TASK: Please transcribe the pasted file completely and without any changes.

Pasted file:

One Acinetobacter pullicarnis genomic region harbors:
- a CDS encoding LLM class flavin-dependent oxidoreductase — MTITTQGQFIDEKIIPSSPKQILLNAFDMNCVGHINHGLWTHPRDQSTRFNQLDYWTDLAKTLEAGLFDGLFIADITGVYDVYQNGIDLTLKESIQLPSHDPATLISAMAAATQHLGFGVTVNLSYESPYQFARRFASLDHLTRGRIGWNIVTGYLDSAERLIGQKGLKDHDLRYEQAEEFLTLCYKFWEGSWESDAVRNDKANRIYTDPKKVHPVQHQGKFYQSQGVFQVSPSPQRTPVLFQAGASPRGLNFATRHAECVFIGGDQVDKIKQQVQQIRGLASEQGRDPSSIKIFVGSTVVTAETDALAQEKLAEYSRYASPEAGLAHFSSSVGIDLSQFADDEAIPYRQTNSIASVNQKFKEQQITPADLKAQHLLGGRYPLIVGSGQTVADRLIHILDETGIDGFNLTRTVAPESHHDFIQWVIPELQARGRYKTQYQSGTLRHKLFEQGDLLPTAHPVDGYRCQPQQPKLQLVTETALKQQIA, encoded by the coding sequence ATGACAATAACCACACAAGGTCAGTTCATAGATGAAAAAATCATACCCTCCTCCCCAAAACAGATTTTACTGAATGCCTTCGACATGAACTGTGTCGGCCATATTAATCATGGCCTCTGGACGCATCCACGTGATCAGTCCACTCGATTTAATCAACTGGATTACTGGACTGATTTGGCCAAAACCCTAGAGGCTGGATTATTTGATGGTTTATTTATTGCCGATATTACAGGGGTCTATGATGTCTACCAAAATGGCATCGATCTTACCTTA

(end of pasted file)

One Acinetobacter pullicarnis genomic region harbors:
- a CDS encoding LLM class flavin-dependent oxidoreductase — MTITTQGQFIDEKIIPSSPKQILLNAFDMNCVGHINHGLWTHPRDQSTRFNQLDYWTDLAKTLEAGLFDGLFIADITGVYDVYQNGIDLTLKESIQLPSHDPATLISAMAAATQHLGFGVTVNLSYESPYQFARRFASLDHLTRGRIGWNIVTGYLDSAERLIGQKGLKDHDLRYEQAEEFLTLCYKFWEGSWESDAVRNDKANRIYTDPKKVHPVQHQGKFYQSQGVFQVSPSPQRTPVLFQAGASPRGLNFATRHAECVFIGGDQVDKIKQQVQQIRGLASEQGRDPSSIKIFVGSTVVTAETDALAQEKLAEYSRYASPEAGLAHFSSSVGIDLSQFADDEAIPYRQTNSIASVNQKFKEQQITPADLKAQHLLGGRYPLIVGSGQTVADRLIHILDETGIDGFNLTRTVAPESHHDFIQWVIPELQARGRYKTQYQSGTLRHKLFEQGDLLPTAHPVDGYRCQPQQPKLQLVTETALKQQIA, encoded by the coding sequence ATGACAATAACCACACAAGGTCAGTTCATAGATGAAAAAATCATACCCTCCTCCCCAAAACAGATTTTACTGAATGCCTTCGACATGAACTGTGTCGGCCATATTAATCATGGCCTCTGGACGCATCCACGTGATCAGTCCACTCGATTTAATCAACTGGATTACTGGACTGATTTGGCCAAAACCCTAGAGGCTGGATTATTTGATGGTTTATTTATTGCCGATATTACAGGGGTCTATGATGTCTACCAAAATGGCATCGATCTTACCTTA